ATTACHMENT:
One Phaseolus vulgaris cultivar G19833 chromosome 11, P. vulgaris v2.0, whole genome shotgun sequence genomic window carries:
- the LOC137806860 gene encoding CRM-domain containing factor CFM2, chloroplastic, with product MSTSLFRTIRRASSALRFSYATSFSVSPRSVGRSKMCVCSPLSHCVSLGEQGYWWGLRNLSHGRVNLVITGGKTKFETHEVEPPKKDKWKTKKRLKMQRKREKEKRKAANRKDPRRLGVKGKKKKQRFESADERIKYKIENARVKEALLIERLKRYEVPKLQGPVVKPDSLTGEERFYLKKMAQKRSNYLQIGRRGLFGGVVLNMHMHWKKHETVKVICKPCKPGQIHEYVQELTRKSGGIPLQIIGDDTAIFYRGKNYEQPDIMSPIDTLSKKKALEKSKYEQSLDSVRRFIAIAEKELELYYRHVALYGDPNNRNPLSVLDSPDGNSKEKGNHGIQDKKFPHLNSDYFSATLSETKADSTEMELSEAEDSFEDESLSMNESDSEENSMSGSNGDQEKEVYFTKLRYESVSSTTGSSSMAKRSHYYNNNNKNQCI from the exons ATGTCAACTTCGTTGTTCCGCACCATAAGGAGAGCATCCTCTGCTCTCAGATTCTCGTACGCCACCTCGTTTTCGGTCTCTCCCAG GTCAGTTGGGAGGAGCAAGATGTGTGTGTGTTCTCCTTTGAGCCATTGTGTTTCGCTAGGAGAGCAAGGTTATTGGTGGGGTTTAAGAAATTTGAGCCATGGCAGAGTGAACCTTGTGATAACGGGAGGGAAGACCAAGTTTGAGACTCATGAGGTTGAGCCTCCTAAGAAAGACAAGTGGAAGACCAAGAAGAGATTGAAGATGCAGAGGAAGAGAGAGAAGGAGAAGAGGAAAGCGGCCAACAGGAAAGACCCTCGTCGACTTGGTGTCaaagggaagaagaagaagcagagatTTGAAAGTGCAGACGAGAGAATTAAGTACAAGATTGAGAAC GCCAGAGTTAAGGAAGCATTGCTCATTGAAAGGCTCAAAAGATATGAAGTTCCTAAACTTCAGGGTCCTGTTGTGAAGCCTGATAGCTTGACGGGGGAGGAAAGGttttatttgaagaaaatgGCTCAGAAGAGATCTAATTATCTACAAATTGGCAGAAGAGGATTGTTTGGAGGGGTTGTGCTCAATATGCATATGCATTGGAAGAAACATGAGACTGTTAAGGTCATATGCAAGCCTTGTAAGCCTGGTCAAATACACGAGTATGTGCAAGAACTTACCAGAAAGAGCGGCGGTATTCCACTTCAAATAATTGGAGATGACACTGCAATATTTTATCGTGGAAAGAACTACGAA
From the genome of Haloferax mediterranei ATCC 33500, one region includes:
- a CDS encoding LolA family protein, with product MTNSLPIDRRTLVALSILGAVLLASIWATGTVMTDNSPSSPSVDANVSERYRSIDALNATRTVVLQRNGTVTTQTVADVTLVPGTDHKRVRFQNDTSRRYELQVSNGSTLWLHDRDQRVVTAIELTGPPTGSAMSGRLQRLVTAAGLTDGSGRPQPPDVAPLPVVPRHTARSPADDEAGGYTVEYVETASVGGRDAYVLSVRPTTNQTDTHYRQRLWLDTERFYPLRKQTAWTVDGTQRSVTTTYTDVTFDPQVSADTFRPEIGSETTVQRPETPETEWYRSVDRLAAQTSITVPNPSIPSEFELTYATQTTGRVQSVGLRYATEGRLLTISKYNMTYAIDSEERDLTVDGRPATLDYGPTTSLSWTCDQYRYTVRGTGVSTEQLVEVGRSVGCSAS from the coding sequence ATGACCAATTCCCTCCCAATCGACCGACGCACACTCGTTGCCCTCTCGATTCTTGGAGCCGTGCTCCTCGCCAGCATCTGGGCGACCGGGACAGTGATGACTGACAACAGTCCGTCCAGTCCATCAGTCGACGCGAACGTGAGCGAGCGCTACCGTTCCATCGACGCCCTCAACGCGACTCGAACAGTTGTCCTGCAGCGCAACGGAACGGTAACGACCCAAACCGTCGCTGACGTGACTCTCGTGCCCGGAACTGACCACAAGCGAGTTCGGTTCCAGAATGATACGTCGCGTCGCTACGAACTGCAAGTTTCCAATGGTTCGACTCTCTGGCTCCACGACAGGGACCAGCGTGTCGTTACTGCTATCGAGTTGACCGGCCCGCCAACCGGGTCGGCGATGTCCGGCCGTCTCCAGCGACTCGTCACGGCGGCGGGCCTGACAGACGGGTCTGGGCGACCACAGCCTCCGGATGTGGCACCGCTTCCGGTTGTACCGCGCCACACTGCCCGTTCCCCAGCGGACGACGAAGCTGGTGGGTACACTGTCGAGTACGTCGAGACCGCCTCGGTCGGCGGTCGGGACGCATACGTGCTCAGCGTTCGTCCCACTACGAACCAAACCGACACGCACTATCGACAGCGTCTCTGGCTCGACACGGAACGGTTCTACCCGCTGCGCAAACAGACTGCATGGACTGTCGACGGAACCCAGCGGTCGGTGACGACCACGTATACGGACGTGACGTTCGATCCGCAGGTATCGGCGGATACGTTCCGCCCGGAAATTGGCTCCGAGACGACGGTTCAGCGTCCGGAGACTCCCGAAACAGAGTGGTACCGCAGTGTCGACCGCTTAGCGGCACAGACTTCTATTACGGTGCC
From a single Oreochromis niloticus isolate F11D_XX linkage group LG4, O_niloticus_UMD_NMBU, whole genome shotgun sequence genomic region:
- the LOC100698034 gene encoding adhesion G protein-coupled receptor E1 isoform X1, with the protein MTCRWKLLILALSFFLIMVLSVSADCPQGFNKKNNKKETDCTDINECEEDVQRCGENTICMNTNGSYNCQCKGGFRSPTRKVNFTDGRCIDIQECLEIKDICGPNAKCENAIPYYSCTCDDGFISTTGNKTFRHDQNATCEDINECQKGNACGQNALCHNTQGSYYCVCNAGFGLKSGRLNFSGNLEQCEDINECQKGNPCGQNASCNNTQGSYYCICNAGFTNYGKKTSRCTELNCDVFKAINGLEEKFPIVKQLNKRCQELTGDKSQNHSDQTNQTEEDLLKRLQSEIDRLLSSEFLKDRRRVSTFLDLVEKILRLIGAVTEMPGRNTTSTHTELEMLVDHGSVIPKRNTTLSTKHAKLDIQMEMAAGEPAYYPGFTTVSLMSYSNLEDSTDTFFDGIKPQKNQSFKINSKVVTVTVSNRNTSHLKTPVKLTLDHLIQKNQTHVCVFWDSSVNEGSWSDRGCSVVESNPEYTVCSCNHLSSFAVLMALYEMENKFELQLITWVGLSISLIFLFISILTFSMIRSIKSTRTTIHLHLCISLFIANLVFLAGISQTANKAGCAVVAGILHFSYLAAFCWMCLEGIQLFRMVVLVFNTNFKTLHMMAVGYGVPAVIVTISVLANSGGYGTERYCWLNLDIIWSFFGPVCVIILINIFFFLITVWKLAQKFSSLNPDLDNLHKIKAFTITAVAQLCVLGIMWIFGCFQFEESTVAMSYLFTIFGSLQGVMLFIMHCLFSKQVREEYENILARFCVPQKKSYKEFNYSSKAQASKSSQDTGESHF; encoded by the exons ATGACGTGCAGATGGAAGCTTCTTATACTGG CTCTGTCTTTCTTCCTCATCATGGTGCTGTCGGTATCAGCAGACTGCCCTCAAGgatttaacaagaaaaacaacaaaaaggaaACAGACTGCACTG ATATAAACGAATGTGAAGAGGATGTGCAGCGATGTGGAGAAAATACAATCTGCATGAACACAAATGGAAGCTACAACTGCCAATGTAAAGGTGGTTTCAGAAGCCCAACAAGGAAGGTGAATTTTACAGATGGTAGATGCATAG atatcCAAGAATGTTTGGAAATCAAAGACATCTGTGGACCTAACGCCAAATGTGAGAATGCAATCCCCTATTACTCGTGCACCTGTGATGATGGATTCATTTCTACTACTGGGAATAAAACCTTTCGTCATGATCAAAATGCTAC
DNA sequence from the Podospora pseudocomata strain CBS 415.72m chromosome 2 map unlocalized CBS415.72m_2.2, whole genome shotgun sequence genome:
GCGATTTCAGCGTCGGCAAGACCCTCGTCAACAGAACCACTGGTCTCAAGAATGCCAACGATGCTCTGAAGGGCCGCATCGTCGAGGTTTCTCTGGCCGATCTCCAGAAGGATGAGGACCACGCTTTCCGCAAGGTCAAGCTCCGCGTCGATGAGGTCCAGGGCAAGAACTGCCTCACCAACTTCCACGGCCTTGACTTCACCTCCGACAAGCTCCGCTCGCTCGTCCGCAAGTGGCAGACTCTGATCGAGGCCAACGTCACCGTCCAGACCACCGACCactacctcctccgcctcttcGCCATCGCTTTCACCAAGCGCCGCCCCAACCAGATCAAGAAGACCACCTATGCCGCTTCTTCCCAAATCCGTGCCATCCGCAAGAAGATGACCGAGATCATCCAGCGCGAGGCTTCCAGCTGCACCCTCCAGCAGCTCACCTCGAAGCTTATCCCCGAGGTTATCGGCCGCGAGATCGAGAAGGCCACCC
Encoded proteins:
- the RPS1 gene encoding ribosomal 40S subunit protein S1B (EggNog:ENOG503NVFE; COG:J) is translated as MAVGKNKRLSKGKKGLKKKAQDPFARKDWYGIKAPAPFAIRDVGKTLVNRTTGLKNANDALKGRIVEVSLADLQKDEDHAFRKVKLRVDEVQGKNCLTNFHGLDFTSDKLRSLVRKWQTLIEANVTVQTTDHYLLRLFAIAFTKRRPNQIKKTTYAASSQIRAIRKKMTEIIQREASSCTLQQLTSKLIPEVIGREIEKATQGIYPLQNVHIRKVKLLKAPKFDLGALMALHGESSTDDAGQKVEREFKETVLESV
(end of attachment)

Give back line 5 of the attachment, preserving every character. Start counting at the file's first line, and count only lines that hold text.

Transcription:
From a single Oreochromis niloticus isolate F11D_XX linkage group LG4, O_niloticus_UMD_NMBU, whole genome shotgun sequence genomic region: